Lemuel Pemberton recently returned to Nevis having completed a Capacity Building workshop for Underwater Cultural Heritage in the Caribbean.
Pemberton was nominated by the Nevis Historical and Conservation Society to represent Nevis and St. Kitts at the underwater archaeology workshop held in Jamaica.
The Workshop was sponsored by United Nations Educational, Scientific and Cultural Organization (UNESCO) in conjunction with the Jamaica National Heritage Trust and was held at Morgan’s Harbor hotel in Port Royal Jamaica from November 5-30.
Other participating islands were host island Jamaica, Aruba, Bahamas, Barbados, Belize, British Virgin Islands, Cayman Islands, Curaçao, Dominica, Grenada, Guyana, Haiti, Jamaica, Puerto Rico, St. Lucia, St. Maarten, St. Vincent and the Grenadines, Suriname, and Trinidad and Tobago.
Pemberton informed The Observer that the workshop involved the first training of its kind in the region regarding people excavating or studying under water wrecks or any kind of artifact that might be under water in the Caribbean.
“The underwater heritage of the Caribbean has not been studied in great detail. There is a whole lot out there, apart from the treasure hunting you might hear about; there are still a lot of ships and buildings or parts of buildings under the sea.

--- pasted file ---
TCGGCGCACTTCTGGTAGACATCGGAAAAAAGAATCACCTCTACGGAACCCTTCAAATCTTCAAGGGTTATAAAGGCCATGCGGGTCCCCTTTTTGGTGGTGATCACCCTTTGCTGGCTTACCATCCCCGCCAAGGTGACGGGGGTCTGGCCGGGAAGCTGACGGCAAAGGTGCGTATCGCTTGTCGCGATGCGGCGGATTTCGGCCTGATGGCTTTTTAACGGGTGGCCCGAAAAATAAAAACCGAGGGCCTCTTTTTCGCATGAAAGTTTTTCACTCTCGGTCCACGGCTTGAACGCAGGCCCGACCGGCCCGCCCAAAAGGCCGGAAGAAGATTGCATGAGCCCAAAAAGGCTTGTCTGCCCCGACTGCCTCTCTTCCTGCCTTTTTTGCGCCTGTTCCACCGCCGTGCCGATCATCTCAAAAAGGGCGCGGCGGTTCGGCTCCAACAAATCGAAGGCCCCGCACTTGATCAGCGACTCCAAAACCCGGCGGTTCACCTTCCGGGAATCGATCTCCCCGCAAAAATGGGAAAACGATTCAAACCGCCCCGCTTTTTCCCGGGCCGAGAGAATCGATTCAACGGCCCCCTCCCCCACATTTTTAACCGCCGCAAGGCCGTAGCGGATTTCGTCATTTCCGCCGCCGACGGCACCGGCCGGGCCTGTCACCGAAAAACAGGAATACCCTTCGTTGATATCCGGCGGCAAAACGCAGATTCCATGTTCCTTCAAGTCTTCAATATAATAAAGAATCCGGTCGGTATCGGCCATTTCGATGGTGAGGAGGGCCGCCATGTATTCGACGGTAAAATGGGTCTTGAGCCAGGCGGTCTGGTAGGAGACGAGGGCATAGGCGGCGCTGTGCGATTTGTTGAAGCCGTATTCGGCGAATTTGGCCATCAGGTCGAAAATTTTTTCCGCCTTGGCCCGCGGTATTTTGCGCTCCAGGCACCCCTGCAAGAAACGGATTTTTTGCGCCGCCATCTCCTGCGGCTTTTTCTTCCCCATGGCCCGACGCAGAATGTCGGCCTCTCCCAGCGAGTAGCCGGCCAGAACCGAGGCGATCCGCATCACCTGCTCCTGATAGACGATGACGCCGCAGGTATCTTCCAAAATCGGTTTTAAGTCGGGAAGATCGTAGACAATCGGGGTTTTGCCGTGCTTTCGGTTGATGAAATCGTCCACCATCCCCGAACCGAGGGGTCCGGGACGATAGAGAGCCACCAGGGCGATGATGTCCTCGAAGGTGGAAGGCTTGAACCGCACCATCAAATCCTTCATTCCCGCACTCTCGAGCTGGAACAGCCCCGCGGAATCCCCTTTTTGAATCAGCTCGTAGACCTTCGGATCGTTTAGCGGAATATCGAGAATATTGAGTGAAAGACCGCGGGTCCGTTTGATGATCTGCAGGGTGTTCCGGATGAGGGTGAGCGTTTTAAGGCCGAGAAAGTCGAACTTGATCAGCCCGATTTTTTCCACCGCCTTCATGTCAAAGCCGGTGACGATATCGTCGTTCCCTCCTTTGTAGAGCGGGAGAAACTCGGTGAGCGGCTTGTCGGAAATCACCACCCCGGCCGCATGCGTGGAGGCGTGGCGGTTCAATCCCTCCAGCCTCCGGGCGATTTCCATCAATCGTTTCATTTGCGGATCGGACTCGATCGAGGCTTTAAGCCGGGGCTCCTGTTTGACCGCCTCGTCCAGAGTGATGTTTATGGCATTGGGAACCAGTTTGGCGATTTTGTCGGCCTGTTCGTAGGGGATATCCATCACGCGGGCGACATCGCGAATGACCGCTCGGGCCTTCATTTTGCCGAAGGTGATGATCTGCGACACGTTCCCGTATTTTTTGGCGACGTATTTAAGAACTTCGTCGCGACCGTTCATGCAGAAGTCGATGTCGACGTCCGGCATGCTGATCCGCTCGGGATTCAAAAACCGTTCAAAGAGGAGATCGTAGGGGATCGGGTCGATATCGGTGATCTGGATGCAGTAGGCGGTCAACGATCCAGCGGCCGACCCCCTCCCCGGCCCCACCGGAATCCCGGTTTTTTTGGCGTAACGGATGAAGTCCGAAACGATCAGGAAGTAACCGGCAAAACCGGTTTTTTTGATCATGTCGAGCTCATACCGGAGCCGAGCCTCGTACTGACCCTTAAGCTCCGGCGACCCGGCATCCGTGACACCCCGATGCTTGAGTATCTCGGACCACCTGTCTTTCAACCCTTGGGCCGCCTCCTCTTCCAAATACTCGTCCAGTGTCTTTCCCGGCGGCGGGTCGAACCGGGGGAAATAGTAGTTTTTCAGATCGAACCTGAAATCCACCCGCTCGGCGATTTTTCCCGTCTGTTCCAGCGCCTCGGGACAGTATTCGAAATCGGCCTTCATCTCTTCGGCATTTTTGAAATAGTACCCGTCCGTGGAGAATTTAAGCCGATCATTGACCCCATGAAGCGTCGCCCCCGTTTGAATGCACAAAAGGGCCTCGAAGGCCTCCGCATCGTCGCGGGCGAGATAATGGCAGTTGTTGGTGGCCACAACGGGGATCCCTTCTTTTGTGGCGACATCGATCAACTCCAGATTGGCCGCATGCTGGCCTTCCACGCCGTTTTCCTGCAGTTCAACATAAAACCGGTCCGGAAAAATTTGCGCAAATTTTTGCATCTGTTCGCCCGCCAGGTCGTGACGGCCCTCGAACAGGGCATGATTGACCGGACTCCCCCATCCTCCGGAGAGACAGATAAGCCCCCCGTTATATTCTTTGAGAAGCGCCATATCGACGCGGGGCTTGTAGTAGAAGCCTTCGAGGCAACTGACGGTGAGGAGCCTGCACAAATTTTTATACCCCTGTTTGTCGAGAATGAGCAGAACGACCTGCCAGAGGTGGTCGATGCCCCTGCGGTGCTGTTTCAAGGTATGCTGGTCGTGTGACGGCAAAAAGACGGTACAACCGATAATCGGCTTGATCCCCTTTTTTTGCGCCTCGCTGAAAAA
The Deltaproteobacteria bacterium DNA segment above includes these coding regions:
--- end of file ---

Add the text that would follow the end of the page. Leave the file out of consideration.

UNESCO is trying to build a core of persons in the Caribbean so that this kind of thing can properly happen a little more in terms of underwater archaeology,” he said.
Pemberton will collaborate with persons from Texas A&M College who have a wealth of experience in archaeology so that when they visit Nevis to study these wrecks he will be the local person to make sure certain excavating protocols are followed.
Pemberton said that there are a number of sunken ships in the waters of St. Kitts and Nevis that persons have shown interest in studying.
He revealed that there is currently a PH.D candidate from Texas A&M studying the underwater ship, HMS Soul Bay.